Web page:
• If your dog is sluggish in the heat, they are telling you they don’t feel like it. Don’t push them!

• At this time of year, if we are out with the dogs we bring a bag with water, water bowl and a spray bottle. Keep them watered, keep their ears and feet wet. Also many dogs love to catch the water from the spray bottles with their mouths.

• Do not walk them on ground that is hot. The golden rule for “too hot” is to hold the back of your hand onto the ground. If you cannot hold it there for 5 seconds, it is too hot to walk your dog. Even if you are able to hold your hand on the ground, it is still best to walk them in the shade if you can.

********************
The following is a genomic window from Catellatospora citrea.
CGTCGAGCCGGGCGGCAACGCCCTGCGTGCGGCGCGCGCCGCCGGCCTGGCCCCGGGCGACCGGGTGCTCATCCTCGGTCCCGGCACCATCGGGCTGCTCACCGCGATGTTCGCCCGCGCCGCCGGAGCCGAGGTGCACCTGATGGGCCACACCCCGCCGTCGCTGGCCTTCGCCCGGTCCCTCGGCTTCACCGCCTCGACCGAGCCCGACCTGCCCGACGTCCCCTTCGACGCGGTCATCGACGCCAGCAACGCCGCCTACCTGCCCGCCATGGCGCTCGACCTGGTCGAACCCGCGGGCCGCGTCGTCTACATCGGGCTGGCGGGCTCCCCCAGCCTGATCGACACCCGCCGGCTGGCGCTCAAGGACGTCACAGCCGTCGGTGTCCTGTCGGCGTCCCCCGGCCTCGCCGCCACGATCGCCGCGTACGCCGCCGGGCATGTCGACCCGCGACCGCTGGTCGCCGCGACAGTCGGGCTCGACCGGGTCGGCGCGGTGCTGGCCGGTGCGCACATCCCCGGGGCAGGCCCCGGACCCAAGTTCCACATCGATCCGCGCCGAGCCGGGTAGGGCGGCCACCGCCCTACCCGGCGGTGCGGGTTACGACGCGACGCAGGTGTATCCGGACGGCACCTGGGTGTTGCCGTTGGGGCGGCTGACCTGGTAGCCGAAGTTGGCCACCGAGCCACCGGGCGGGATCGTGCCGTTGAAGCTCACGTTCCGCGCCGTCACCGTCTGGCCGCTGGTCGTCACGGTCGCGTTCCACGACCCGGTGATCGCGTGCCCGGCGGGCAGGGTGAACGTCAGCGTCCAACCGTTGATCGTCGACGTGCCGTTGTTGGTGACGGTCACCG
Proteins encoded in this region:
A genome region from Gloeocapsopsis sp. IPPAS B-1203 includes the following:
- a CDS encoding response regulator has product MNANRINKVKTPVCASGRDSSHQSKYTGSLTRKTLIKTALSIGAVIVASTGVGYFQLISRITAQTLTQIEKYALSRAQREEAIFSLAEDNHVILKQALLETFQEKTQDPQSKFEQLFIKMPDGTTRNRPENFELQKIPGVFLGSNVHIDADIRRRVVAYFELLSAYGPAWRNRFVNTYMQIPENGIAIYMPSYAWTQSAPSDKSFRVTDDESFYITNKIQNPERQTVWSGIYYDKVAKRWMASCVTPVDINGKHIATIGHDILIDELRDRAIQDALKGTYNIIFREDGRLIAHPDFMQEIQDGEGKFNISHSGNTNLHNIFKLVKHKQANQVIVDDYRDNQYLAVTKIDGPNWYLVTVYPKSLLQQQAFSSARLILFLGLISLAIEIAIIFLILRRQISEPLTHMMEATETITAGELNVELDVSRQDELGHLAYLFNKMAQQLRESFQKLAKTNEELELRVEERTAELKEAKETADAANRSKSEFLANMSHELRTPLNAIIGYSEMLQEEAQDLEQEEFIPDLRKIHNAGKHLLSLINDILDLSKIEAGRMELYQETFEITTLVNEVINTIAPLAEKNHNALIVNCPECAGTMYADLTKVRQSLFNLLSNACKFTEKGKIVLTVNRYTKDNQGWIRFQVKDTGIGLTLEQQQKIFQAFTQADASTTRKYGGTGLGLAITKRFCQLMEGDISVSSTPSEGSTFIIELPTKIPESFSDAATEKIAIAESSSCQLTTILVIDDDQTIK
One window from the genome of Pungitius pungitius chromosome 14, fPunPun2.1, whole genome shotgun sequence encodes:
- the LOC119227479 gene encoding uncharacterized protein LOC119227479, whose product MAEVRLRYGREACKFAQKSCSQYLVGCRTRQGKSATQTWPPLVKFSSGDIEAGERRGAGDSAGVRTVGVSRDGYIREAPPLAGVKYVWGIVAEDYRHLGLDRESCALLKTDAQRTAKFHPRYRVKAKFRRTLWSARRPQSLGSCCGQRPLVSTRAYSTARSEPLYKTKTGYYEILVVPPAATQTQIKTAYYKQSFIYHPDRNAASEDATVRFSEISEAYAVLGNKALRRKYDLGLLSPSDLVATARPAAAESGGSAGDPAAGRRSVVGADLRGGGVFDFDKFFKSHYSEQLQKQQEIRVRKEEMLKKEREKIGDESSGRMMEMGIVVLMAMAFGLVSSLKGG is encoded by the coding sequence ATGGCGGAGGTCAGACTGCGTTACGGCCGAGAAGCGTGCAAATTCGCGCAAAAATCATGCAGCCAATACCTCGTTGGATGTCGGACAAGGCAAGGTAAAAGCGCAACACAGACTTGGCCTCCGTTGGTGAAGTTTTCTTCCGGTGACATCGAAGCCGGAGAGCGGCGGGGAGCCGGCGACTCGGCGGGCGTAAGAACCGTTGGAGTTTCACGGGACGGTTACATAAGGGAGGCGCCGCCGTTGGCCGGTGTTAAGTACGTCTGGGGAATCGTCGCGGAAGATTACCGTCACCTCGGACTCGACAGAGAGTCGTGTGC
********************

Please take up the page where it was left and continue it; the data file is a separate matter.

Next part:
Do not ever leave you dog in a car by itself!! I don’t care what your reason is! We all know why this is really bad! No excuse!!

• If it is too hot and you leave your dog at home, make sure that all windows and blinds are pulled, it will keep the light out and will help keep your rooms cooler. If you have blinds, close them in the opposite way than you would normally i.e. the top of each blade is facing towards the window, rather than facing inside the room. I find the blinds keep out more light this way.

• Leave your dog with frozen chew toys. There are many ways that you can do this (i.e. making dog ice lolly’s etc.) but I make about 4 Kong’s up for each of my dogs. I put in their dry food, run it under the tap and then freeze them. The dogs go nuts for them!! They stay cool, calm themselves down. Happy days!